• Bantayan Island, Philippines +63 32 438 9612
  • Hawaii, USA +1 949 860 9737
  • contactus@ypdr.org

Housing Program

Overview

In partnership with Polish Humanitarian Action, YPDR built over 960 storm-strengthened core shelters for families in need.

In partnership with Da Edge Surf camp and Rapid Crushing YPDR expanded its housing operations in Eastern Samar.

Accomplishments

  • Built model homes on Bantayan Island in Barangays Sungko, Kabangbang, Sillion, Baigad, Kang-Kaibe, and Suba, and Barangay Omawas in Maydolong, Eastern Samar, with local carpenters.
  • Built 960 homes in partnership with PAH.
  • Retrofitted 130 homes.
  • Provided approximately 5,668 people with safe and dignified homes.
  • Trained 146 local carpenters on ‘Building Back Safer and the Best Practices of Typhoon and Earthquake Resistant Design’, using props and practical demonstrations to show why techniques like cross-bracing and typhoon strapping significantly improve the strength of a building.
  • YPDR also expanded its shelter operation in Eastern Samar which was devastated by Typhoon Ruby, which exacerbated an already existing shelter crisis caused by Typhoon Yolanda.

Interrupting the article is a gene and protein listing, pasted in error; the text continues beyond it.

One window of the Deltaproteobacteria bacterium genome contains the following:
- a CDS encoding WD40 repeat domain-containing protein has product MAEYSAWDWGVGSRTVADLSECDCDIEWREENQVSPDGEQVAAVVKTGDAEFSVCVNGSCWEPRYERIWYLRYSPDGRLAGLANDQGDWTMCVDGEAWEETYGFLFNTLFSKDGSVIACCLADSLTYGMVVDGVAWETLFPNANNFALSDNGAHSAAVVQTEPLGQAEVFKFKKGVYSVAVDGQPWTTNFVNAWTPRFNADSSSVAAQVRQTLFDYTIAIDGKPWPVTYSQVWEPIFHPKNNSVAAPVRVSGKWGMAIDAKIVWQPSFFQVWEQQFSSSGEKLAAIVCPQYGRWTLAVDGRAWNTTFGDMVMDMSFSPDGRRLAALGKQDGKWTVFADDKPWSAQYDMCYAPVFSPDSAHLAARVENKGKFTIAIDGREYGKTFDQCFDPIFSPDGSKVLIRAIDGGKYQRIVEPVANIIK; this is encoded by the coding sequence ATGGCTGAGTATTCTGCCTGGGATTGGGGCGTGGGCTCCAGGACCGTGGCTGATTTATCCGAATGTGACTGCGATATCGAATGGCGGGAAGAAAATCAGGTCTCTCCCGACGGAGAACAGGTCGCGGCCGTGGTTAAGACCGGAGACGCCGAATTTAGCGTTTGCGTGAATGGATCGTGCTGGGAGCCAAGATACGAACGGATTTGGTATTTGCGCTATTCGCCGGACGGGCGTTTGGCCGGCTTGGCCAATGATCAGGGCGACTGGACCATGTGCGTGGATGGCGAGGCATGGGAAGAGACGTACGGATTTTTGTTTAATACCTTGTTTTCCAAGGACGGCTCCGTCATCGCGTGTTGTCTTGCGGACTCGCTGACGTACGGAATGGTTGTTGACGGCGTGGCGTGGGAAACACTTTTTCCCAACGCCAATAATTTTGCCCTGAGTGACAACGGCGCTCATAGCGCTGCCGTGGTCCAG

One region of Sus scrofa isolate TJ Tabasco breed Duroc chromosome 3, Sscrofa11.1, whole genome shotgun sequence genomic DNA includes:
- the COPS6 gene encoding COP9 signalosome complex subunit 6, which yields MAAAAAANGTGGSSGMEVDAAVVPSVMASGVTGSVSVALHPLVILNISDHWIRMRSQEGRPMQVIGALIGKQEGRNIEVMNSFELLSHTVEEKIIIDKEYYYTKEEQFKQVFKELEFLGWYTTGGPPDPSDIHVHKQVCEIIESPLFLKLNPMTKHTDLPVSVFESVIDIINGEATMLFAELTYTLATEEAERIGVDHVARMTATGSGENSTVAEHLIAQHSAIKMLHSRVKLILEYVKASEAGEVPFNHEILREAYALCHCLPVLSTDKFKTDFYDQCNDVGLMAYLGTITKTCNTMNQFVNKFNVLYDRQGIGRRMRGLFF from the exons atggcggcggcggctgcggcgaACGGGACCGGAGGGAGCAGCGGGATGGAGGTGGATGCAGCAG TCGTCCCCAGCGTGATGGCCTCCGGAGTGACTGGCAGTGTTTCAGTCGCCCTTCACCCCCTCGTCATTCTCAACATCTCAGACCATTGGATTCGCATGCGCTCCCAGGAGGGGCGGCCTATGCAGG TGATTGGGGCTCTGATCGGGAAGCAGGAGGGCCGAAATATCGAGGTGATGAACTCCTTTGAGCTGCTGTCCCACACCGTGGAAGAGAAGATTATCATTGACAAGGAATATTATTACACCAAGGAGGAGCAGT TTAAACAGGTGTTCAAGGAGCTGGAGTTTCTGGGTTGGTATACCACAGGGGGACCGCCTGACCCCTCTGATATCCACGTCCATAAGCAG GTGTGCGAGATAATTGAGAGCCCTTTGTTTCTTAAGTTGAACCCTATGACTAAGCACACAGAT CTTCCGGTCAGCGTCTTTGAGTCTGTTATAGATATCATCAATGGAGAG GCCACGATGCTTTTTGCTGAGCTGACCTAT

Quality Commitment

YPDR and our partner organizations Polish Humanitarian Action (PAH) and Matthew 25 Ministries committed to providing long-term sustainable solutions to the shelter crisis faced by those whose homes were destroyed on Bantayan as a result of Typhoon Yolanda. Utilizing structural improvements designed by YPDR’s team of UK based architects, YPDR, PAH and M25M worked to build core structures strong enough to withstand the force of another natural disaster while providing homes to as many families as possible.

Livelihood Initiative

YPDR is committed to providing long-term sustainable solutions to the shelter crisis faced by those whose
homes were destroyed as a result of Typhoons Yolanda and Ruby. YPDR utilizes a typhoon and earthquake
resistant design endorsed by the UN Shelter Cluster and by Cebu’s leading architectural school, the University
of San Carlos’ Institute for Planning and Design, and meets all of the international SPHERE standards for
humanitarian shelter projects.
Indigineously laid out with 18 sq. meters of floor space and two rooms designed for optimum airflow, they are
comfortable, dignified, beautiful and strong. The shelter includes a water collection system on the long side
of the roof to take advantage of abundant rainfall and provide convenient access to water.